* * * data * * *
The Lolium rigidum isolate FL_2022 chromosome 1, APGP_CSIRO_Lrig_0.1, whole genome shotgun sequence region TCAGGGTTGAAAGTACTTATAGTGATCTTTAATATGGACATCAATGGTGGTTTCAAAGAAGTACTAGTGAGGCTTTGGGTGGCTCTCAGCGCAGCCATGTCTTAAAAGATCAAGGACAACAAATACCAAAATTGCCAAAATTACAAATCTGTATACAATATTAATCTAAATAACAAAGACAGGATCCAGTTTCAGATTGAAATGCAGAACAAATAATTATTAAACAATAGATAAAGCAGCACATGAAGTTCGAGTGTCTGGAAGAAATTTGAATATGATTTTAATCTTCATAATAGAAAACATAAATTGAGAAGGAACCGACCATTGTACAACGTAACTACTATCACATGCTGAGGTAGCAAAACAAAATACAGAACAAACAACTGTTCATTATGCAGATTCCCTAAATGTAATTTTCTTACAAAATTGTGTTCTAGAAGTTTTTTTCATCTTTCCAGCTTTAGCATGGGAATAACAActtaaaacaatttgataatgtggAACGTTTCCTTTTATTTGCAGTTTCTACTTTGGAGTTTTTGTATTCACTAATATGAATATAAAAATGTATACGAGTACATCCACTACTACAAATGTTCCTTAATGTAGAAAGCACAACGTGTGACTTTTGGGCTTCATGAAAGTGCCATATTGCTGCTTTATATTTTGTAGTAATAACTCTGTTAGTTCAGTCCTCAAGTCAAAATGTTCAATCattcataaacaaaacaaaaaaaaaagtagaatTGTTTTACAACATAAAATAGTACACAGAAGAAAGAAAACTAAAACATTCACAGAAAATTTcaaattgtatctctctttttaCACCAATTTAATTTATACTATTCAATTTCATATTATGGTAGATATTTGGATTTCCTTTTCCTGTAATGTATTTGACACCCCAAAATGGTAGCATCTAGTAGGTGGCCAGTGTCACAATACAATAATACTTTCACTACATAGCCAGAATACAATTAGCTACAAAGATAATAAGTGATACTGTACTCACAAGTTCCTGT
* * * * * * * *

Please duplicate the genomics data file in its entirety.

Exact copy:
The Lolium rigidum isolate FL_2022 chromosome 1, APGP_CSIRO_Lrig_0.1, whole genome shotgun sequence region TCAGGGTTGAAAGTACTTATAGTGATCTTTAATATGGACATCAATGGTGGTTTCAAAGAAGTACTAGTGAGGCTTTGGGTGGCTCTCAGCGCAGCCATGTCTTAAAAGATCAAGGACAACAAATACCAAAATTGCCAAAATTACAAATCTGTATACAATATTAATCTAAATAACAAAGACAGGATCCAGTTTCAGATTGAAATGCAGAACAAATAATTATTAAACAATAGATAAAGCAGCACATGAAGTTCGAGTGTCTGGAAGAAATTTGAATATGATTTTAATCTTCATAATAGAAAACATAAATTGAGAAGGAACCGACCATTGTACAACGTAACTACTATCACATGCTGAGGTAGCAAAACAAAATACAGAACAAACAACTGTTCATTATGCAGATTCCCTAAATGTAATTTTCTTACAAAATTGTGTTCTAGAAGTTTTTTTCATCTTTCCAGCTTTAGCATGGGAATAACAActtaaaacaatttgataatgtggAACGTTTCCTTTTATTTGCAGTTTCTACTTTGGAGTTTTTGTATTCACTAATATGAATATAAAAATGTATACGAGTACATCCACTACTACAAATGTTCCTTAATGTAGAAAGCACAACGTGTGACTTTTGGGCTTCATGAAAGTGCCATATTGCTGCTTTATATTTTGTAGTAATAACTCTGTTAGTTCAGTCCTCAAGTCAAAATGTTCAATCattcataaacaaaacaaaaaaaaaagtagaatTGTTTTACAACATAAAATAGTACACAGAAGAAAGAAAACTAAAACATTCACAGAAAATTTcaaattgtatctctctttttaCACCAATTTAATTTATACTATTCAATTTCATATTATGGTAGATATTTGGATTTCCTTTTCCTGTAATGTATTTGACACCCCAAAATGGTAGCATCTAGTAGGTGGCCAGTGTCACAATACAATAATACTTTCACTACATAGCCAGAATACAATTAGCTACAAAGATAATAAGTGATACTGTACTCACAAGTTCCTGT